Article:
Attacks to the legs will be from either an inside or an outside swing but obviously not likely from overhead.  There is one very important difference between a strike toward the head or body and one toward the legs:  With a strike to the upper body you don’t have to worry about your legs and you can block or strike with your arms.  With a leg strike this is not the case.  There are some theories that you can just jump up at the right moment, let the weapon pass as you land and then deal with the attacker.  This takes extremely good precision timing, good fast twitch muscles and the elimination of any fear which might cause a split second of hesitation.  For most of us in an unexpected and violent situation this is not a good option.  The key is that you must move in exactly the same direction and with exactly the same focus and intent as noted above.  The big difference is that you must move farther and do so very quickly.  Taking a good stride forward, for example with your right leg toward his left side and then pivoting back around your right leg with your left leg will get you out of the main arc of the swing.  Properly done this movement will also put you comfortably behind the attacker where you may be able to run or you may choose to take him down from behind.  There are many options from this position but you absolutely must get past him.  This applies to the backswing as well if it is to the leg area, although his control and reach will not be quite as great on that attack.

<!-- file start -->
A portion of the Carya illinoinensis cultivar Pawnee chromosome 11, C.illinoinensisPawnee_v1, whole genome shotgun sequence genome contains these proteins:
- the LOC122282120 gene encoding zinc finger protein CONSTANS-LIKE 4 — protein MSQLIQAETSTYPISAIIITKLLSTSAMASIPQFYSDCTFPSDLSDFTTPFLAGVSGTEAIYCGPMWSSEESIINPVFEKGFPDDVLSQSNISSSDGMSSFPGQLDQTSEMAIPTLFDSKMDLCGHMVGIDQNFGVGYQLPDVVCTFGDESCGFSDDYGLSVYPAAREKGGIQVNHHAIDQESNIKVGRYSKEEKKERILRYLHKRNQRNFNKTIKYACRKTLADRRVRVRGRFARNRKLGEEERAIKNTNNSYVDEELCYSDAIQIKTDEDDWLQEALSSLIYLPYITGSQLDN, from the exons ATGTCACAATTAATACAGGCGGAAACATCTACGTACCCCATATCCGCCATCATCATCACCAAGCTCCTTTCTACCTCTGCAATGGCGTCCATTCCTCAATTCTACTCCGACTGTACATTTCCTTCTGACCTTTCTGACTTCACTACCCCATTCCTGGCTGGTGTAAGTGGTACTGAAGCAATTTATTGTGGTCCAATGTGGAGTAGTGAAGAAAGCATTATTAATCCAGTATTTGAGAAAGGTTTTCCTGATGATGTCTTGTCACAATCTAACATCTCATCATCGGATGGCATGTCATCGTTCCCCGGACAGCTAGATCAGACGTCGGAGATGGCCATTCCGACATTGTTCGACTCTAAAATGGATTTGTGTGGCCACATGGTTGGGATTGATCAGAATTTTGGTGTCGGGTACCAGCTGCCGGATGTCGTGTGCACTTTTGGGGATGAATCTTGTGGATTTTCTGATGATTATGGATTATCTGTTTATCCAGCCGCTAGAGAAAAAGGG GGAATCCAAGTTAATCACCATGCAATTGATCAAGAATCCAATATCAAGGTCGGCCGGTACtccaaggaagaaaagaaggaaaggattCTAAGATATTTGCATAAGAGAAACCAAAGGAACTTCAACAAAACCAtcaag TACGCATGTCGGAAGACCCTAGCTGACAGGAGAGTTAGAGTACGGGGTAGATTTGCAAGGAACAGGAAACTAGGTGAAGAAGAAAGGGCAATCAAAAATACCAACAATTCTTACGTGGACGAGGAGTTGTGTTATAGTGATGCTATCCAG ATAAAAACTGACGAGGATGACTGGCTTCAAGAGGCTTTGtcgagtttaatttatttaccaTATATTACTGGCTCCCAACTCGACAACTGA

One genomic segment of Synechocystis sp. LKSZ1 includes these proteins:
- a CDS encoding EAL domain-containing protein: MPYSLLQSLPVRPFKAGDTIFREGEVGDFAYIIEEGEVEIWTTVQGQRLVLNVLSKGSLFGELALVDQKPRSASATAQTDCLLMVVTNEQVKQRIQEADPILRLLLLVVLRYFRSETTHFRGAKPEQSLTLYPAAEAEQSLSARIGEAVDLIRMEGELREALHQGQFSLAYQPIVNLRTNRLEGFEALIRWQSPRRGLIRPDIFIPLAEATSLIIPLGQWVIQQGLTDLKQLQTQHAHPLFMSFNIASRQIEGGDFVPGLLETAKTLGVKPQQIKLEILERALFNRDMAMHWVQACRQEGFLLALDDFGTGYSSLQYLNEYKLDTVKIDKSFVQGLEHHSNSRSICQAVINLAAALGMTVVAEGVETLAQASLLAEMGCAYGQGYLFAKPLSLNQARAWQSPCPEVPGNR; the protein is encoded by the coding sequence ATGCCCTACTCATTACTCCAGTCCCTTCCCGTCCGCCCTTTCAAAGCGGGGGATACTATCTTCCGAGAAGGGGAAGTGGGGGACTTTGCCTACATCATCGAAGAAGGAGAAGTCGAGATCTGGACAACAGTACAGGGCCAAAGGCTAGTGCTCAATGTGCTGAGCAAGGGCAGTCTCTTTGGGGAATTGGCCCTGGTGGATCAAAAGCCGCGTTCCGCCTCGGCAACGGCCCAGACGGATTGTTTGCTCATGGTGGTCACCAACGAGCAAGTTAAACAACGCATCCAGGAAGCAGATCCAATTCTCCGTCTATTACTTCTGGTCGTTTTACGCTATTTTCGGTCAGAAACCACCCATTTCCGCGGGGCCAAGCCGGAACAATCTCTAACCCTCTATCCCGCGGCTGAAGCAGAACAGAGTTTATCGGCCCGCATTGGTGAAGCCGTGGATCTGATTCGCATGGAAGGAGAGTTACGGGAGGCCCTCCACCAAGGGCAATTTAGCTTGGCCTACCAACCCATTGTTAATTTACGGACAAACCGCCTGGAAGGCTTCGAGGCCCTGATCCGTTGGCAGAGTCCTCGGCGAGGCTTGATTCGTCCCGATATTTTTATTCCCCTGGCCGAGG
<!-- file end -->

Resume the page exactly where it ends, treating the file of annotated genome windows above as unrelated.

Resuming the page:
Two Handed Weapons Attacks:

Virtually everything outlined previously for single handed weapons attacks and defense applies to two handed weapons attacks and defense.  The main difference again goes back to the physiology of the attacker and the weapon.